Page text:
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Title: Walt Whitman

Creator: unknown [unsigned in original]

Date: March 18, 1876

Publication information: The Saturday Review 18 March 1876: 360–61.

Source: The electronic text for this file was prepared by Whitman Archive staff, who transcribed the text from a representation of the original (e.g., digital scan or other electronic reproduction, microfilm copy).

Whitman Archive ID: anc.02005

Contributors to digital file: Beverley Rilett, Kevin McMullen, Elizabeth Lorang, and John Schwaninger


WALT WHITMAN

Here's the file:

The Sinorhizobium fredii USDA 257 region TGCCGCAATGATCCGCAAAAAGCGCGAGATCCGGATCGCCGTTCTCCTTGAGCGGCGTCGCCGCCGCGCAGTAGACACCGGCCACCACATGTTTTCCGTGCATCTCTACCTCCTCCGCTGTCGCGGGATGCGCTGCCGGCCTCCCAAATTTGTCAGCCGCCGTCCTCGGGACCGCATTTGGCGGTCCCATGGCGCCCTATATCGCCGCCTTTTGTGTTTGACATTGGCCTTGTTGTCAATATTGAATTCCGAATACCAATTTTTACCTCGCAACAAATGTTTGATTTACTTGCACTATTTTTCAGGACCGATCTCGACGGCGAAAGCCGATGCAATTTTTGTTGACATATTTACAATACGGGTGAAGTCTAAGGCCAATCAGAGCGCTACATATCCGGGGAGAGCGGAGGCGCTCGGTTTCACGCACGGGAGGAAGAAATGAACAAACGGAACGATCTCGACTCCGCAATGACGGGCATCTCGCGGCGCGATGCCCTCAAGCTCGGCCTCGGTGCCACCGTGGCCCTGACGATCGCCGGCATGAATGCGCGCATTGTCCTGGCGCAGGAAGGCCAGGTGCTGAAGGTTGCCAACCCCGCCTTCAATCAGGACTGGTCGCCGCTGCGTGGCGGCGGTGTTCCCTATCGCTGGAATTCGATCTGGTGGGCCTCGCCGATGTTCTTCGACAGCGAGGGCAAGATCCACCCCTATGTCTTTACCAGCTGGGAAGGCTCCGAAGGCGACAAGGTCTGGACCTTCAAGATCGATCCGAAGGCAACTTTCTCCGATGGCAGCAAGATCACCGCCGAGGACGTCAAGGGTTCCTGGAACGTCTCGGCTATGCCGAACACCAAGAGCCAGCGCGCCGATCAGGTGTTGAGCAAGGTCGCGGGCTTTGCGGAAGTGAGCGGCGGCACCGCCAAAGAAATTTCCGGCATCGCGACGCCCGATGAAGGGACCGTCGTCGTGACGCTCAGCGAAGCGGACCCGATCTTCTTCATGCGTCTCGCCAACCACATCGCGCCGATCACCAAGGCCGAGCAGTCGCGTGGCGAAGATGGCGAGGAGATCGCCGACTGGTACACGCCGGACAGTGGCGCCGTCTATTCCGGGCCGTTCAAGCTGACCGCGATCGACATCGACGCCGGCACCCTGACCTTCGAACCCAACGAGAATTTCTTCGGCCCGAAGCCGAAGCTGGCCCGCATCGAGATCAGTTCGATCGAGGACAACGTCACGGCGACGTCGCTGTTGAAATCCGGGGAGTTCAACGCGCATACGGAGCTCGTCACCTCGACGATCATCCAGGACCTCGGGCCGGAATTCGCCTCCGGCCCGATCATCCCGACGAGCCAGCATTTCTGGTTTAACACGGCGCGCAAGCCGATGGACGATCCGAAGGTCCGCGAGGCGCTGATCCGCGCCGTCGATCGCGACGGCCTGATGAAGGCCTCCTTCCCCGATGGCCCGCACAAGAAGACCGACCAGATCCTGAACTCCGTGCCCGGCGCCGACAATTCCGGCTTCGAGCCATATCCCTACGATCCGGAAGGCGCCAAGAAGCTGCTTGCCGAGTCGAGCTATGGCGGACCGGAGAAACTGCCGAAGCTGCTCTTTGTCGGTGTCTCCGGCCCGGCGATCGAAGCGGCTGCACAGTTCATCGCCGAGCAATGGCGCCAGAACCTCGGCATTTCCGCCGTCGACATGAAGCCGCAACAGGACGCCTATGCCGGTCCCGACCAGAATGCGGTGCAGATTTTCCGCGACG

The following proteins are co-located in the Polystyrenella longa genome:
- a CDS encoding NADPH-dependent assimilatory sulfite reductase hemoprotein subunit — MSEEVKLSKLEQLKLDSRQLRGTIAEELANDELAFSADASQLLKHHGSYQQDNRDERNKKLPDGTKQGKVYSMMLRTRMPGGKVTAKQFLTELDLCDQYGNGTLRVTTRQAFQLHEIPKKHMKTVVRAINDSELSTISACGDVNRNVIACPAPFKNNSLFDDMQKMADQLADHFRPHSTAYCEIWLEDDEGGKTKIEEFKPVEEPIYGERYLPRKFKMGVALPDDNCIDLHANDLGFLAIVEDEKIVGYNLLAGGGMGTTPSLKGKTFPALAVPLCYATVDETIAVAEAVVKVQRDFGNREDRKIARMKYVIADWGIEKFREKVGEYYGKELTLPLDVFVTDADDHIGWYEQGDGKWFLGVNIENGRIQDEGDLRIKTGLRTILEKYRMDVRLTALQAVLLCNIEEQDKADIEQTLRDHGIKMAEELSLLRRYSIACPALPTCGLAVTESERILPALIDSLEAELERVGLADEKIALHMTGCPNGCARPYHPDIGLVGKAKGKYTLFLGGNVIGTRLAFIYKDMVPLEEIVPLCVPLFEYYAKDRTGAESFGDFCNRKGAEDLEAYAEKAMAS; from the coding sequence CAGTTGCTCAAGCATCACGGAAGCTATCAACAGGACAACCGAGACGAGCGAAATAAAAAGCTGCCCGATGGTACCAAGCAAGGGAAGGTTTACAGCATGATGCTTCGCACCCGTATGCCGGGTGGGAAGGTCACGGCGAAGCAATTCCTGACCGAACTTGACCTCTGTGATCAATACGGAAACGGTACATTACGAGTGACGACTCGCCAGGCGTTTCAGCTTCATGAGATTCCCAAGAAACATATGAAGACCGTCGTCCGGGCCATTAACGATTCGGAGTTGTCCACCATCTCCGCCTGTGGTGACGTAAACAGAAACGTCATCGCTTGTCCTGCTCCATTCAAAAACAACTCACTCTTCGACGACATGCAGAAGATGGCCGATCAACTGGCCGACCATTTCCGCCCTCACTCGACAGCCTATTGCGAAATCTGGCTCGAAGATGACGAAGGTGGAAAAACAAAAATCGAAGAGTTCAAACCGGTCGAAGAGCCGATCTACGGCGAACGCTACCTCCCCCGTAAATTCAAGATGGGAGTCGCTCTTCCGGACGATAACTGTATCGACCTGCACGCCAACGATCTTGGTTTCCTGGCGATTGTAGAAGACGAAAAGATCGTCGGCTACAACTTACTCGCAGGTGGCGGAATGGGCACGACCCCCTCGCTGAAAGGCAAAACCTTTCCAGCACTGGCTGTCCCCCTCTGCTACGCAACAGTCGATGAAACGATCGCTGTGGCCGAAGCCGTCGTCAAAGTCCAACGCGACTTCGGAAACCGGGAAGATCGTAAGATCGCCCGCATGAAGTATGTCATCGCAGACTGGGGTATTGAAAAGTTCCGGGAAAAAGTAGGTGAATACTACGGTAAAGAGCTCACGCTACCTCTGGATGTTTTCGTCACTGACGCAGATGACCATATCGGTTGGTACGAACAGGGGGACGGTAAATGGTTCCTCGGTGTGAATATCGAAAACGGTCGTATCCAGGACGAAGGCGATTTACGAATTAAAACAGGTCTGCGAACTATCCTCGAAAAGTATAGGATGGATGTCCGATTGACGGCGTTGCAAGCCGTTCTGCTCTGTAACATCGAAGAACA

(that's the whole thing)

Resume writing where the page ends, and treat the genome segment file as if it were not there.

A STRANGELY impudent agitation has just been started with regard to what is called "Walt Whitman's Actual American Position."1 Whitman, it may be explained, is an American writer who some years back attracted attention by a volume of so-called poems which were chiefly remarkable for their absurd extravagance and shameless obscenity, and who has since, we are glad to say, been little heard of among decent people. It now appears that, although there is a small coterie of persons in this country who are not ashamed to confess their liking for Whitman's nastiness, his own countrymen have universally repudiated him. "The real truth," says an American journal, which has taken up the subject apparently in the interest of Whitman, "is that, with the exception of a very few readers, Whitman's poems in their public reception have fallen still-born in this country. They have been met, and are met to-day, with the determined denial, disgust, and scorn of orthodox American authors, publishers, and editors, and in a pecuniary and worldly sense have certainly wrecked the life of their author." "No established publishing house will publish his books. Most of the stores will not even sell them." "Repeated attempts to secure a small income by writing for the magazines during his illness have been utter failures. The Atlantic will not touch him. His offerings to Scribner are returned with insulting notes; the Galaxy the same. Harper's did print a couple of his pieces two years ago, but imperative orders from head-quarters have stopped anything further. All the established American poets studiously ignore Whitman." We are of course sorry that Whitman, or any other man, should be in sore distress, but we must say that we are very glad indeed to hear that his writings are unsaleable, and that no respectable publisher or editor in America will give him countenance by printing his contributions. This fact, if it is true, shows that the moral sense of the American public is, after all, not quite so much deadened as some recent events might lead one to imagine. If the New York Herald will not have anything to do with Walt Whitman, it is a proof that even the Herald draws the line somewhere. We can only regret that the same view is not taken by all publishers on this side of the ocean, and that there is one firm at least in London which is not ashamed to advertise a "complete" edition of Whitman's works. We have no desire to pry into details of Whitman's private life. The description which he gives of himself in his writings as "disorderly, fleshly, sensual," and fond of loafing, is not perhaps to be taken in a literal sense; and in any case we have no desire to speculate as to how far his private life may have been imprudent or irregular. The important fact is that he has found it impossible to get a living by his writings, which are everywhere shunned and rejected. Considering the character of these writings, this seems to us a very natural and desirable result, and it is difficult to understand why people should be expected to buy an article which disgusts them. Some of Mr. Whitman's friends and admirers in London have, however, worked themselves into a state of theatrical indignation with regard to the treatment of this great man by his unappreciative and ungrateful countrymen. Mr. Robert Buchanan,2 who has made himself the mouthpiece of this extraordinary agitation, not only claims for Whitman "literary immortality," but exalts his "ineffable goodness" and "beneficence," and declares, in a passage flavoured with a touch of blasphemy which we prefer not to quote, that "only this last consecration of Martyrdom was wanting to complete our poet's apotheosis." Mr. Buchanan, being himself a poet, naturally chafes against the restraints of ordinary prose, and we are treated to a wonderful picture, in the highest style of fine language, of a "golden eagle sick to death, worn with age and famine, or with both, passing with weary waft of wing from promontory to promontory, from peak to peak, pursued by a crowd of prosperous rooks and crows, who fall screaming back whenever the noble bird turns his indignant head, and which follow frantically once more, hooting behind him, whenever he ascends their way."3 This is all very fine no doubt in its way, but it may be thought to be hardly a fair description of the case of a dirty bird which is shunned on account of its unclean habits. Mr. Buchanan also breaks out into furious vituperation against all American publishers and men of letters, whom he abuses in the most vulgar terms; and warns the American nation collectively that its "honour will be tarnished eternally by the murder of its only remaining prophet." Mr. Buchanan concludes by what is really an insulting appeal to his own countrymen, as "loving and revering" this apostle of beastliness, to give him "a substantial proof of the honour in which he is held here in the heart of England."